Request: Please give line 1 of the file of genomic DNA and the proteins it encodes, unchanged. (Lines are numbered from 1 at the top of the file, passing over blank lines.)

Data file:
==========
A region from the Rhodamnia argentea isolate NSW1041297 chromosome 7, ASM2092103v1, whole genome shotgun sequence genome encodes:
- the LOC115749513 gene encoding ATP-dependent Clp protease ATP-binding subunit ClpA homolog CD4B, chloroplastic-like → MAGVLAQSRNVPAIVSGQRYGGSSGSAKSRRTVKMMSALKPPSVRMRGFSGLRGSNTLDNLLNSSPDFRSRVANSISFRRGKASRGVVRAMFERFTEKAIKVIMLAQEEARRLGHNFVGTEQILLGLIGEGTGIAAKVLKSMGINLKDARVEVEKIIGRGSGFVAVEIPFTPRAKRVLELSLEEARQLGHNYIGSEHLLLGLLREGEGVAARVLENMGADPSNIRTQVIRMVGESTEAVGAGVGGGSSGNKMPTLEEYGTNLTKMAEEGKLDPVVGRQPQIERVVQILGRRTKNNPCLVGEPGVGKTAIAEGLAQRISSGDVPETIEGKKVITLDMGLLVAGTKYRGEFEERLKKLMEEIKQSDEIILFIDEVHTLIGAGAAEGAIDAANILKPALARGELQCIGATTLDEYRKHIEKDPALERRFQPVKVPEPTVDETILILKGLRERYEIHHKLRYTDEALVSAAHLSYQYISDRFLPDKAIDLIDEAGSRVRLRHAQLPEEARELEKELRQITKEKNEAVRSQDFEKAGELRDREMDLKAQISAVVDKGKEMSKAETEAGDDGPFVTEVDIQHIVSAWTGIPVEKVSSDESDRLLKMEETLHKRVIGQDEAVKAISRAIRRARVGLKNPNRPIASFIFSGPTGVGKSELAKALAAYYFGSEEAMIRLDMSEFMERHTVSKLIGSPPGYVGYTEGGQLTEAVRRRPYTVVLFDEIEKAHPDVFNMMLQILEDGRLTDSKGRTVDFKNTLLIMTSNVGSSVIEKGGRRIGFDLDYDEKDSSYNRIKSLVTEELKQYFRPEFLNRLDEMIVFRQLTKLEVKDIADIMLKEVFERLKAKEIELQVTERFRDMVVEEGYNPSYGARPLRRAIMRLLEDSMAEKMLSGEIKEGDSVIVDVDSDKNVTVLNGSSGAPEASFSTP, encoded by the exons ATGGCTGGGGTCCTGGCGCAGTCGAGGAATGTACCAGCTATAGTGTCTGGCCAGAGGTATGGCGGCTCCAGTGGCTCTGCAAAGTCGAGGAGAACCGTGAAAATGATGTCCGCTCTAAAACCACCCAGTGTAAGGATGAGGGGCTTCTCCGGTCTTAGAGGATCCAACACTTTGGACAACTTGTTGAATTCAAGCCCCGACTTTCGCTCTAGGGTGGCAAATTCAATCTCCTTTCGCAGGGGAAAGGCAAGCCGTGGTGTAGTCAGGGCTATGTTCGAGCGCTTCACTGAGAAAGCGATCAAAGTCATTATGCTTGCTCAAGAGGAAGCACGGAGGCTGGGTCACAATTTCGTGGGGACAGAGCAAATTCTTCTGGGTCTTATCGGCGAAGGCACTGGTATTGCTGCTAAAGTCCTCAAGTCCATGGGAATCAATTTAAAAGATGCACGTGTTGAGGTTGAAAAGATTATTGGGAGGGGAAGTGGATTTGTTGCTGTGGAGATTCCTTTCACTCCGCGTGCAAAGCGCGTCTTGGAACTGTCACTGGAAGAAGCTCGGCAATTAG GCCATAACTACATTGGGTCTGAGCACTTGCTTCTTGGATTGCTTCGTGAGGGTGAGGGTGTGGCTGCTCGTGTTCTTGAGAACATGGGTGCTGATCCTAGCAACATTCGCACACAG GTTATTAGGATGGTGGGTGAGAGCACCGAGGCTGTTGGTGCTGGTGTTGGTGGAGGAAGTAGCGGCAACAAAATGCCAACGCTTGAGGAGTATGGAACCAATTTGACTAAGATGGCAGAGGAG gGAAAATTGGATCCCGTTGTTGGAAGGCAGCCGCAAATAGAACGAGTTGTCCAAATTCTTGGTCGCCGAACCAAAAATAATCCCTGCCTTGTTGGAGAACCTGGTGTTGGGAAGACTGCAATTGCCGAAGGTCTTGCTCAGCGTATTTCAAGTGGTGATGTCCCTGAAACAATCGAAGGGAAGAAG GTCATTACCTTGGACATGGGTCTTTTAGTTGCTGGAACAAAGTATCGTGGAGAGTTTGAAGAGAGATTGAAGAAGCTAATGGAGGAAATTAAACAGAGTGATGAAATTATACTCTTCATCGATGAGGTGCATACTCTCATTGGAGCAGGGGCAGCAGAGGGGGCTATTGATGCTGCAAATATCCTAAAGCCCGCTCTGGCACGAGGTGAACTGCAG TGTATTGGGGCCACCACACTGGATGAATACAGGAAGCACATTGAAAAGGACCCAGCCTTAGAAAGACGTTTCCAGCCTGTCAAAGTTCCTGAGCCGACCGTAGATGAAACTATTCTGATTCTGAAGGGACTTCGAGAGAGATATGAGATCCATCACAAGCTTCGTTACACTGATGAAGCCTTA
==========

A region from the Rhodamnia argentea isolate NSW1041297 chromosome 7, ASM2092103v1, whole genome shotgun sequence genome encodes: